Butternut squash may be one of autumn's best seasonal vegetables, but consumers who recently purchased the item from Costco should think again before consuming it, as the grocery chain recently announced a recall of its butternut squash. Costco's manufacturer, Safeway Fresh Foods, located in Vineland, New Jersey, voluntarily issued the recall after a recent testing by its lab.
The manufacturer issued the recall over safety concerns of contamination because the lab sample tested positive for a strand of E. coli. The bacteria appeared in a single sample during a routine test, but out of an abundance of caution, the manufacturer is asking consumers to either return the veggie to their local Costco or toss the produce in the bin. As of now, no food-borne illnesses due to the recall have been reported, but you should avoid consuming the veggies due to the inherent risk of food poisoning.
The recall appears to be localized to the Northeast. Affected batches were sold in Maryland, Virginia, Pennsylvania, and Washington D.C. As of now, if you don't live in one of these states, then you should have nothing to worry about. The affected squash was sold between September 7 and September 15 and has a product date code of September 19.
The Dangers Of Food Contamination
E. coli, also called Escherichia coli, carries the potential to make someone sick and can even result in hospitalization. According to the Centers for Disease Control and Prevention, while E. coli can be harmless in some cases, some strands of the bacteria can cause food poisoning. Symptoms include severe stomach cramps, diarrhea, nausea, as well as vomiting. While symptoms can appear a little to a day after exposure, you can start exhibiting symptoms as late as 10 days later.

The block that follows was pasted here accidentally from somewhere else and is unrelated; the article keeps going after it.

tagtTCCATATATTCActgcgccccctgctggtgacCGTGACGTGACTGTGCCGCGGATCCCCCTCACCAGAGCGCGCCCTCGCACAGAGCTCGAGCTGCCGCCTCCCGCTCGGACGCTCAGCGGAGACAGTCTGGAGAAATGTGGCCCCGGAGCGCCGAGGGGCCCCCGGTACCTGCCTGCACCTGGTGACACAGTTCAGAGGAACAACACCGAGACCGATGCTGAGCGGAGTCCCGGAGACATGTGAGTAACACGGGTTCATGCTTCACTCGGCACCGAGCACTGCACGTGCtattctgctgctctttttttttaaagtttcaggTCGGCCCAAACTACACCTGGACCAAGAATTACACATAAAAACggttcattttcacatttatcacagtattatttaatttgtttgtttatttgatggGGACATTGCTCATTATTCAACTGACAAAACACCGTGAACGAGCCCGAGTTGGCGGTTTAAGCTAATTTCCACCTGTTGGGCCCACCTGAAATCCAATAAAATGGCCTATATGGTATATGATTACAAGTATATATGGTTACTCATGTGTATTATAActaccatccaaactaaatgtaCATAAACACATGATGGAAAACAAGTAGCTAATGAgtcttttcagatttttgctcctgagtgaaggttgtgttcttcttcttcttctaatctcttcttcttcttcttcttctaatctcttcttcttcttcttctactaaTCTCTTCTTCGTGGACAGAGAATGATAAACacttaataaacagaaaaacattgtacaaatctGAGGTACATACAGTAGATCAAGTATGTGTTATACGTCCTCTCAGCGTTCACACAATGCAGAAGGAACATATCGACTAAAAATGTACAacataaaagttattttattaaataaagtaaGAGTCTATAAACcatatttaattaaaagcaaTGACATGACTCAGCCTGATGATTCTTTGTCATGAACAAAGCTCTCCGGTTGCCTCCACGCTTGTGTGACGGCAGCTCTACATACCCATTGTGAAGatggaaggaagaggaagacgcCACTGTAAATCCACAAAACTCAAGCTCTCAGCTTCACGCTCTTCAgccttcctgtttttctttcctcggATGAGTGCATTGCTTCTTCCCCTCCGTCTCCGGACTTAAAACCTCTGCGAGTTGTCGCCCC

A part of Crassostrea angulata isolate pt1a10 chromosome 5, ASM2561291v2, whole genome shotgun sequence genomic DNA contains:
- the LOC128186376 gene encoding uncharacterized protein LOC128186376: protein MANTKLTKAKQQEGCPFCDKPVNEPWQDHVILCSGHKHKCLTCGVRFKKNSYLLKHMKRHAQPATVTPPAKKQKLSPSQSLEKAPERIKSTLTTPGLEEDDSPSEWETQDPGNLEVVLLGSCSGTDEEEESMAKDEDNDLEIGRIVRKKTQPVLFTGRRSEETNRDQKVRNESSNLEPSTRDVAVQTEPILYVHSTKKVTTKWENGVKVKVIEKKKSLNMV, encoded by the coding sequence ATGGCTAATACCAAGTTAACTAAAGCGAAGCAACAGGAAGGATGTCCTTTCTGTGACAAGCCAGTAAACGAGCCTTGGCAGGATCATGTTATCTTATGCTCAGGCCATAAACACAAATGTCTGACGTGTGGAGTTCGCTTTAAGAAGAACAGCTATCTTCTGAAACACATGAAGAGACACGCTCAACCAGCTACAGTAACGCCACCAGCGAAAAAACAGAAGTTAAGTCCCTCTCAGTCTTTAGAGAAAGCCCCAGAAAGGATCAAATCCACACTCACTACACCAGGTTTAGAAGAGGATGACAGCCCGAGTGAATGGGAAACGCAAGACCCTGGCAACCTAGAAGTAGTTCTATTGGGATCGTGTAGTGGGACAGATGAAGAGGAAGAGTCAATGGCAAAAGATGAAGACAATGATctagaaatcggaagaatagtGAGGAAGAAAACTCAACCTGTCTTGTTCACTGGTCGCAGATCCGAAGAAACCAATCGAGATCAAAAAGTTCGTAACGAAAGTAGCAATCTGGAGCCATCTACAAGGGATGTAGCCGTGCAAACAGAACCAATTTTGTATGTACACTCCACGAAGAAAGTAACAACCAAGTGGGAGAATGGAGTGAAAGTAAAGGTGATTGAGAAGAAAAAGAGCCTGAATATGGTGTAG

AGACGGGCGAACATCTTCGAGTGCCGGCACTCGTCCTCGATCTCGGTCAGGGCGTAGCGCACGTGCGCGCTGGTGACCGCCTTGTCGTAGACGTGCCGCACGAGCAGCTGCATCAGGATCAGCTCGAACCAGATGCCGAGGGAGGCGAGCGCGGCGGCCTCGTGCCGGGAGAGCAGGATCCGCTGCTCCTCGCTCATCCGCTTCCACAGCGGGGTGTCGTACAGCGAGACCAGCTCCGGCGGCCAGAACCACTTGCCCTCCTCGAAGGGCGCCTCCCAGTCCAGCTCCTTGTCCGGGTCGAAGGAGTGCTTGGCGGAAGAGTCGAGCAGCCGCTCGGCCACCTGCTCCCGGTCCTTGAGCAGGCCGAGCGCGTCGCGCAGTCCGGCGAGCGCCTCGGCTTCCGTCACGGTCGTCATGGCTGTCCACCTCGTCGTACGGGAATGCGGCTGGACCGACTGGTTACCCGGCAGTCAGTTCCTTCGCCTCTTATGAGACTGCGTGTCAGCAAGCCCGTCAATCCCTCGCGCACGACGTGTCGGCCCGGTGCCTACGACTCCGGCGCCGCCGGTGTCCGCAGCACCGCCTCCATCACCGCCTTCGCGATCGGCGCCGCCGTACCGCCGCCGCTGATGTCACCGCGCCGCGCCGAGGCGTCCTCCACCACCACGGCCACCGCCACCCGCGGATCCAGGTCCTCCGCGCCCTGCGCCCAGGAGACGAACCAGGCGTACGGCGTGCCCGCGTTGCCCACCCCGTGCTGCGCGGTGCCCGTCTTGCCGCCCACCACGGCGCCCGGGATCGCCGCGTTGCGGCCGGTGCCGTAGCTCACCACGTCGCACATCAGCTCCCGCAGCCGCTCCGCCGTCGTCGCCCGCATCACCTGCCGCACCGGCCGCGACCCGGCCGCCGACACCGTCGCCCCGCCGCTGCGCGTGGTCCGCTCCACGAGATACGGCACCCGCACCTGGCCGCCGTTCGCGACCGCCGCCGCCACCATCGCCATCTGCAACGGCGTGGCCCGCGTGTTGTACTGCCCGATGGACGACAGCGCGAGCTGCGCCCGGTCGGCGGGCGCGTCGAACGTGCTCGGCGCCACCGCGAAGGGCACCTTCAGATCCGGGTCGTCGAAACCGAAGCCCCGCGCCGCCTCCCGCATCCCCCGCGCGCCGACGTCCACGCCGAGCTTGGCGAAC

If you've consumed any of the recalled batches of butternut squash, it's important to monitor your health over the next week. Seek medical attention if you develop symptoms and they become severe. In particular, produce carries a risk of E. coli infection due to contamination either during or after harvest. For some produce, contaminated water is the likely cause of E. coli spreading.
Contrary to popular wisdom, washing your produce does not lessen your risk of ingesting E. coli, as it's not a proven way of disinfecting the vegetables. Instead, if you want to be on the safe side, experts recommend roasting your butternut squash and other vegetables to lessen your risk of potential food poisoning. However, in the case of recalls like Costcos, it's best just to throw the vegetables away.
Read the original article on Mashed.